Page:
Where did the time go?
Much of it went on a little project called walk4jack. Turned out to be one of the finest things I’ve ever managed to get myself involved with.
A year ago a great young man called Jack Fishwick was playing his usual game of rugby and went up to catch a ball. In the moments that followed he broke his neck. Catastrophically. It left him a tetraplegic and confined to a wheelchair.
Michael receiving the lifetime achievement
at the political book awards.
Jack is stubborn, refused to be beaten. He was determined to regain his independence. He is also my neighbour. So I decided to help him. The result was something called walk4jack where I promised to walk 150 miles in a week to raise money for him and the RFU's Injured Players Foundation. In fact, in the end it stretched and stumbled to 176 miles. But what an adventure!
The outpouring of support was extraordinary – two Prime Ministers, three bishops, a host of political leaders and more than 120 members of the House of Lords. But what was truly inspiring was the help I got from ordinary people – neighbours, friends, total strangers, a taxi driver who refused to take his fare, and so many others.
OK, so at times it was a real pain, and I got lost, and my feet hurt, but we’ve raised more than £30,000. And Jack has that gleam of determination back in his eye. Brilliant. You can read about it at www.walk4jack.com.
Three people who supported my walk4jack were Kevin Spacey, Robin Wright and Beau Willimon. You might have thought they’d be too busy picking up Golden Globes, basking in the success of Season 3 of the great Netflix series and preparing Season 4. But no, they were cheering me on. My House of Cards family is special.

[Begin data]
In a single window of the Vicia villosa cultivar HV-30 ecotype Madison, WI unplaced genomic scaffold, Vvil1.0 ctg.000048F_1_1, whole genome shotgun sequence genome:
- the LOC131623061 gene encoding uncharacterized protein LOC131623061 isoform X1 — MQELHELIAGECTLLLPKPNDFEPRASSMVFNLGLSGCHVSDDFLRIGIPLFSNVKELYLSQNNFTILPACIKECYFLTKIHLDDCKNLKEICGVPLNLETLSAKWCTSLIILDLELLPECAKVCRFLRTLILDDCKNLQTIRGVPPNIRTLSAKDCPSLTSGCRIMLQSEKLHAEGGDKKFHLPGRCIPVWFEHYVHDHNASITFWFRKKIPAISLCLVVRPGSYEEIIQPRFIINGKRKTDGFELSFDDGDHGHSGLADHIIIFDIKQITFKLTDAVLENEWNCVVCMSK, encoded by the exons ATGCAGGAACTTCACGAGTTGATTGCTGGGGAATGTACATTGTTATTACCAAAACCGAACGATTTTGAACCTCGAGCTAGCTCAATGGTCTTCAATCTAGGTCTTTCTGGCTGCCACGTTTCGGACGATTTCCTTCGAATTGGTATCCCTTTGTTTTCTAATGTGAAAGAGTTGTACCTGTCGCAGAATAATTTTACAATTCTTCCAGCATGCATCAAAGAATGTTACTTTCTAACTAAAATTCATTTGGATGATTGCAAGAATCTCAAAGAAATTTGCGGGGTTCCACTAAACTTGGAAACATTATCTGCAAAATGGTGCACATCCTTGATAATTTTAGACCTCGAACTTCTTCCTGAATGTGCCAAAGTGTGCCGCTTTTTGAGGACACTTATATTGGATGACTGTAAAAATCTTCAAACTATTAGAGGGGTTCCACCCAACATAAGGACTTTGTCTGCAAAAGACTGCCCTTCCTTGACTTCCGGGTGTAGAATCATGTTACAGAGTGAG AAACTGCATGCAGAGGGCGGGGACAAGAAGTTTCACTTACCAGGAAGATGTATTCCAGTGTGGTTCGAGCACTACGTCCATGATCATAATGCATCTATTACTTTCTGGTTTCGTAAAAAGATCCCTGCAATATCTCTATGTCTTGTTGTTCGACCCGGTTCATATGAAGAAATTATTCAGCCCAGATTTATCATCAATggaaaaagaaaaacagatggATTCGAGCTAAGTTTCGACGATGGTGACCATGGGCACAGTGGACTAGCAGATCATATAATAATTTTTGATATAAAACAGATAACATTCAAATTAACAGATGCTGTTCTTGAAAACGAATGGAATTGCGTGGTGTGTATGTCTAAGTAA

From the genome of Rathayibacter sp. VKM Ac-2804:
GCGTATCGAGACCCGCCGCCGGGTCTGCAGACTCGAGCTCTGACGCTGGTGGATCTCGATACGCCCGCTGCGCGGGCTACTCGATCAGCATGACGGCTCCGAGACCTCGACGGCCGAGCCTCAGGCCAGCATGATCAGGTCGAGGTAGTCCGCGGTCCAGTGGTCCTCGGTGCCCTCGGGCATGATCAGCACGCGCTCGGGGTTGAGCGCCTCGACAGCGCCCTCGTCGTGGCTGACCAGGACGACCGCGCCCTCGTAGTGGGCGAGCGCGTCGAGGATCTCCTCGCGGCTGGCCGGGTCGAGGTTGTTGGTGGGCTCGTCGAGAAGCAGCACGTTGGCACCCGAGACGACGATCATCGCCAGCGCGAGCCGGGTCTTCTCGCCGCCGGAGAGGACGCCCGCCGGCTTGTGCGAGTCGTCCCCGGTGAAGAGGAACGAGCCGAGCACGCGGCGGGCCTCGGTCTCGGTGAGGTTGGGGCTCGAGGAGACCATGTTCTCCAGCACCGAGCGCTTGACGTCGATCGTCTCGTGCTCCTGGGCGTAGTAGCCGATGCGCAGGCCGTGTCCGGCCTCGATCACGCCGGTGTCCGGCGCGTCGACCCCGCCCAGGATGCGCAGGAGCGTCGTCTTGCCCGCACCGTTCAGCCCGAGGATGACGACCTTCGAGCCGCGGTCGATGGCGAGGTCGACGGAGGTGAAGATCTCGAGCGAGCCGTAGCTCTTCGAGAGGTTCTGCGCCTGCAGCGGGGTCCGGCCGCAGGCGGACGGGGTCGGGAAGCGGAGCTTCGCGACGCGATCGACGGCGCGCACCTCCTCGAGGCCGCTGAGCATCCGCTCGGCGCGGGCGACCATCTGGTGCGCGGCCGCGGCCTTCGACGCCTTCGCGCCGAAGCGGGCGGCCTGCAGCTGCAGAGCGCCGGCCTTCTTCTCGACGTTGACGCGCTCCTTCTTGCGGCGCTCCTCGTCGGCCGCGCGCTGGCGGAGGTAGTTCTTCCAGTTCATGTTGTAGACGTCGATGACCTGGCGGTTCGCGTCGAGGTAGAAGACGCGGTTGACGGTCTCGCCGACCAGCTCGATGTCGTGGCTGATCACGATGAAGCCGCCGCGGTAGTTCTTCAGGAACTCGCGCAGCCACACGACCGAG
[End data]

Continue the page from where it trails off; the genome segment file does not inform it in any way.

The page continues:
And the House of Cards series somehow climbs to even more dizzy heights. It's a huge hit in China, while the Prime Minister of Kazakhstan, the delightful Mr Karim Massimov, sought me out on a visit to Britain to present me with his own personal copy that he bought more than 20 years ago.
I haven’t mentioned the election (if you must, follow me on Twitter). I don’t get a vote. As a peer I am banned by law from voting, along with criminals and the mentally infirm. Yeas, I know, I keep interesting company.
And if you missed my Huw Wheldon Memorial Lecture I gave in February to the Royal Television Society about the Future of Public Service Broadcasting, you can find it here.
So much more to do, and it’s only April…